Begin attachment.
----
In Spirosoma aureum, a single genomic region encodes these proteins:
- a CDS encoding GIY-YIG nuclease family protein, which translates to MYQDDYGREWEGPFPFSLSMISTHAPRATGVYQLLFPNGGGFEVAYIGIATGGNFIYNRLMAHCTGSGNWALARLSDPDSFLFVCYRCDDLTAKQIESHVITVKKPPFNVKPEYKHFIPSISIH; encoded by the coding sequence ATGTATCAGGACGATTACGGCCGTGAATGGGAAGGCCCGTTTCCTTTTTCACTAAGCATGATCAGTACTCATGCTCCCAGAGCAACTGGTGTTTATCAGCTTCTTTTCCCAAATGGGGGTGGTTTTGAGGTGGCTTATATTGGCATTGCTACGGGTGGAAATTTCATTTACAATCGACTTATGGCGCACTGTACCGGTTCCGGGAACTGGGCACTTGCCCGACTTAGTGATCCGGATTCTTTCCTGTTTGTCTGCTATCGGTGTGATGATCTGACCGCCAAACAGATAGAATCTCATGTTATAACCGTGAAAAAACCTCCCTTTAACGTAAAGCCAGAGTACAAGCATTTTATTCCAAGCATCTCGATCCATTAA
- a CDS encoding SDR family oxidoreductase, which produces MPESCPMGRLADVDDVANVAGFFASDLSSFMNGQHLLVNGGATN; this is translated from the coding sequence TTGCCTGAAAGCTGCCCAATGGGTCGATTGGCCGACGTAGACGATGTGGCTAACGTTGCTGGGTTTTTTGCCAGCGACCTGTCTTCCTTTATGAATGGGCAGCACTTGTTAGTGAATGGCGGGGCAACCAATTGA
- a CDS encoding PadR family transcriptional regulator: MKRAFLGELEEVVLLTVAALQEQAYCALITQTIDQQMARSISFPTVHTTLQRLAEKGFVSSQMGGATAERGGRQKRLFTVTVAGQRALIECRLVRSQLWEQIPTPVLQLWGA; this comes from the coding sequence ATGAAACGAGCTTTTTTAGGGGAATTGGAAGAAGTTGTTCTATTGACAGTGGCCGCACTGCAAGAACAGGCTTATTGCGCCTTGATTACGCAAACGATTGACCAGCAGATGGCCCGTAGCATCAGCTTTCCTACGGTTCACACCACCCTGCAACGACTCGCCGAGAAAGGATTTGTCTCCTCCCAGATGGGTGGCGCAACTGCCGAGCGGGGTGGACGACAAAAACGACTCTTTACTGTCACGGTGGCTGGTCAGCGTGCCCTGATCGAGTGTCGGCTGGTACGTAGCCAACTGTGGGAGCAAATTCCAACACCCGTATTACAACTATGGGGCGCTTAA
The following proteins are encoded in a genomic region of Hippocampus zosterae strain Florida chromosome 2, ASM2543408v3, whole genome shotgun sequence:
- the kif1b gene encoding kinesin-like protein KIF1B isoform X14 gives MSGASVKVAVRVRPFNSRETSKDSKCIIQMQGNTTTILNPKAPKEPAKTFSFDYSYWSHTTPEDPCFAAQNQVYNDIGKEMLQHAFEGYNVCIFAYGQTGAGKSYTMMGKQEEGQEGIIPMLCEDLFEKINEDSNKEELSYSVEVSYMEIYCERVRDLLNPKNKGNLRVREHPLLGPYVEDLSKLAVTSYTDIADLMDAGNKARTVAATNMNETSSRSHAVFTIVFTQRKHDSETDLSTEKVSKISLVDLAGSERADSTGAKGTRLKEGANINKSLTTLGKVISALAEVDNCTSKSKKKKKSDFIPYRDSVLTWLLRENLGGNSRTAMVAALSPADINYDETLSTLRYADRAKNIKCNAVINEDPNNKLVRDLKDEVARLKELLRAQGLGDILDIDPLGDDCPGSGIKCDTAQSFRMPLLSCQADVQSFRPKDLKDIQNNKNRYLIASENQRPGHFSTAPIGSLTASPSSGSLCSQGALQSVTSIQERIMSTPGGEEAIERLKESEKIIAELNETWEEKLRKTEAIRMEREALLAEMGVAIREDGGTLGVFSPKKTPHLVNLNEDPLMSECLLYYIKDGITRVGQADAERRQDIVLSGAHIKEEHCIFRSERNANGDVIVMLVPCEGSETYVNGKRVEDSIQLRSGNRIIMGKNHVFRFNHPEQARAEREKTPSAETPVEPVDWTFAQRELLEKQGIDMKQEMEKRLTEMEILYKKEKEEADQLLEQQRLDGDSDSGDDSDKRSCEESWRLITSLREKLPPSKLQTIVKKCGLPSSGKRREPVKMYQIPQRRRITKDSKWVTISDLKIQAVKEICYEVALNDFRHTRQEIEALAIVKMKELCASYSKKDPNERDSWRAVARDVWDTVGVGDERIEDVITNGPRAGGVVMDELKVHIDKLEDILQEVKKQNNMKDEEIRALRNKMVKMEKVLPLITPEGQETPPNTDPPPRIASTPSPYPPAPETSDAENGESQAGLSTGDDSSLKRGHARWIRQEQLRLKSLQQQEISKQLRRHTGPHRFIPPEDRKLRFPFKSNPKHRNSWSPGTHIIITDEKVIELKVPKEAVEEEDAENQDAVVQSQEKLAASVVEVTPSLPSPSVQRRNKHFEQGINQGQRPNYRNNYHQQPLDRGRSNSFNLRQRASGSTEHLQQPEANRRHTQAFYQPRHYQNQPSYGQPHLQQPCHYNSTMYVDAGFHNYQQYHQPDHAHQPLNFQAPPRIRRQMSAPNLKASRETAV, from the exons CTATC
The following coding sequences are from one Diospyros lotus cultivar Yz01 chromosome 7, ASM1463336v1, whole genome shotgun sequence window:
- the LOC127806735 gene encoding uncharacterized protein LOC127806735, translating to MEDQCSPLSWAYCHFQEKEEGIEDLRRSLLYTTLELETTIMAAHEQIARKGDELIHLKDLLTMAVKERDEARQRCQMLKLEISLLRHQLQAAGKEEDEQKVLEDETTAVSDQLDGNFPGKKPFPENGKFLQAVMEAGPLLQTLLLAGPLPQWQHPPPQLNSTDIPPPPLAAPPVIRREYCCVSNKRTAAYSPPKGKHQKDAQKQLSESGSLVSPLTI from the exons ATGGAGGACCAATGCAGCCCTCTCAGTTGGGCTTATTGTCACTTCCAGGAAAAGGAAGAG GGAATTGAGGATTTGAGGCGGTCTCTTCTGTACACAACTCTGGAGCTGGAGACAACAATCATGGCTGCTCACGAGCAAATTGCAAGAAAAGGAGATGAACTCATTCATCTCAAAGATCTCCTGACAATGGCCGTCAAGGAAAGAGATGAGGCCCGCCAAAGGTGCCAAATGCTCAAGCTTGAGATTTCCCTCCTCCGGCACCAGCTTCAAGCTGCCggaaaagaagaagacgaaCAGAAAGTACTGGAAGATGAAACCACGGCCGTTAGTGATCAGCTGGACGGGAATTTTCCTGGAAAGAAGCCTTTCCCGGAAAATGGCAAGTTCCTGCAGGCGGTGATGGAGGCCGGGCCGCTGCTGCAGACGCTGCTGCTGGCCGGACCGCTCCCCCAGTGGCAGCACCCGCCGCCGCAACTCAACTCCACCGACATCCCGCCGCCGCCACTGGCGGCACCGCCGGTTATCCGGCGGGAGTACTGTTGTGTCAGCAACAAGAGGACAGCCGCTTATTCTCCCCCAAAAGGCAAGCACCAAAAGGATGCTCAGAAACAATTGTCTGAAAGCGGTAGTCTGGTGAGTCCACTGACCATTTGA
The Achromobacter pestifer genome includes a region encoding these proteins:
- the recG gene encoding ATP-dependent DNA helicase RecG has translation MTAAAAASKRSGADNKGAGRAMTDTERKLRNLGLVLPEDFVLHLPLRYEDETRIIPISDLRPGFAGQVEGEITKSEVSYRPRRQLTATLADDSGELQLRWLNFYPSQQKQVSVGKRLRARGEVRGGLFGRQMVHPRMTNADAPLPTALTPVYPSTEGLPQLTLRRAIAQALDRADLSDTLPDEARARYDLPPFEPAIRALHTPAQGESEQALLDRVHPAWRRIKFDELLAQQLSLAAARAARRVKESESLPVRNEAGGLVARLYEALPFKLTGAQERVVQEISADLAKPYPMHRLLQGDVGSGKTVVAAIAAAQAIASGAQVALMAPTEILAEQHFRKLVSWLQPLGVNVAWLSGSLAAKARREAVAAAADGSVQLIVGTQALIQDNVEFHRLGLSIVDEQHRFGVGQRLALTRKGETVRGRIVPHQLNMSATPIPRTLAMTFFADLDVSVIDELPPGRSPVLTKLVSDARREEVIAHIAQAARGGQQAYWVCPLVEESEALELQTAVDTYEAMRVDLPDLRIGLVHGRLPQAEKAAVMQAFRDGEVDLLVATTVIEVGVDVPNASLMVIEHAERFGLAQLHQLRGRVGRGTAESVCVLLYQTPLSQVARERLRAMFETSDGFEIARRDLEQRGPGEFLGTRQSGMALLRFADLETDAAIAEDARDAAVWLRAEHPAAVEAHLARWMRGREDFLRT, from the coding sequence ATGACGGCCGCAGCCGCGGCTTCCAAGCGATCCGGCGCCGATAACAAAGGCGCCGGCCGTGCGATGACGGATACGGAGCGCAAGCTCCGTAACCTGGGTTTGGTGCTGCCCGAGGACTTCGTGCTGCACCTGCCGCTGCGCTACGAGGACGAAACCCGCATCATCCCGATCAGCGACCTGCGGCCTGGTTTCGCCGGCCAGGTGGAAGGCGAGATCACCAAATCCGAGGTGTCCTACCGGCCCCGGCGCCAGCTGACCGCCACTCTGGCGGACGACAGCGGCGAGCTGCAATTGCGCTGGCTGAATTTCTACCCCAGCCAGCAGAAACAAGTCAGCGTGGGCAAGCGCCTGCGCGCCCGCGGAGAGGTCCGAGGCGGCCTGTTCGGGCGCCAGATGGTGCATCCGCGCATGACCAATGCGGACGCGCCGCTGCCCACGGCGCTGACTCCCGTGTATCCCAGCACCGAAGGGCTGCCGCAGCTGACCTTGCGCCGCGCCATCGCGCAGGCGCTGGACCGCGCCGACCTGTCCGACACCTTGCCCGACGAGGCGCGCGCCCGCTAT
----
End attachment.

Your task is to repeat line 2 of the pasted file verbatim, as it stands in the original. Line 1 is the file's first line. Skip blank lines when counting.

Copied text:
- a CDS encoding GIY-YIG nuclease family protein, which translates to MYQDDYGREWEGPFPFSLSMISTHAPRATGVYQLLFPNGGGFEVAYIGIATGGNFIYNRLMAHCTGSGNWALARLSDPDSFLFVCYRCDDLTAKQIESHVITVKKPPFNVKPEYKHFIPSISIH; encoded by the coding sequence ATGTATCAGGACGATTACGGCCGTGAATGGGAAGGCCCGTTTCCTTTTTCACTAAGCATGATCAGTACTCATGCTCCCAGAGCAACTGGTGTTTATCAGCTTCTTTTCCCAAATGGGGGTGGTTTTGAGGTGGCTTATATTGGCATTGCTACGGGTGGAAATTTCATTTACAATCGACTTATGGCGCACTGTACCGGTTCCGGGAACTGGGCACTTGCCCGACTTAGTGATCCGGATTCTTTCCTGTTTGTCTGCTATCGGTGTGATGATCTGACCGCCAAACAGATAGAATCTCATGTTATAACCGTGAAAAAACCTCCCTTTAACGTAAAGCCAGAGTACAAGCATTTTATTCCAAGCATCTCGATCCATTAA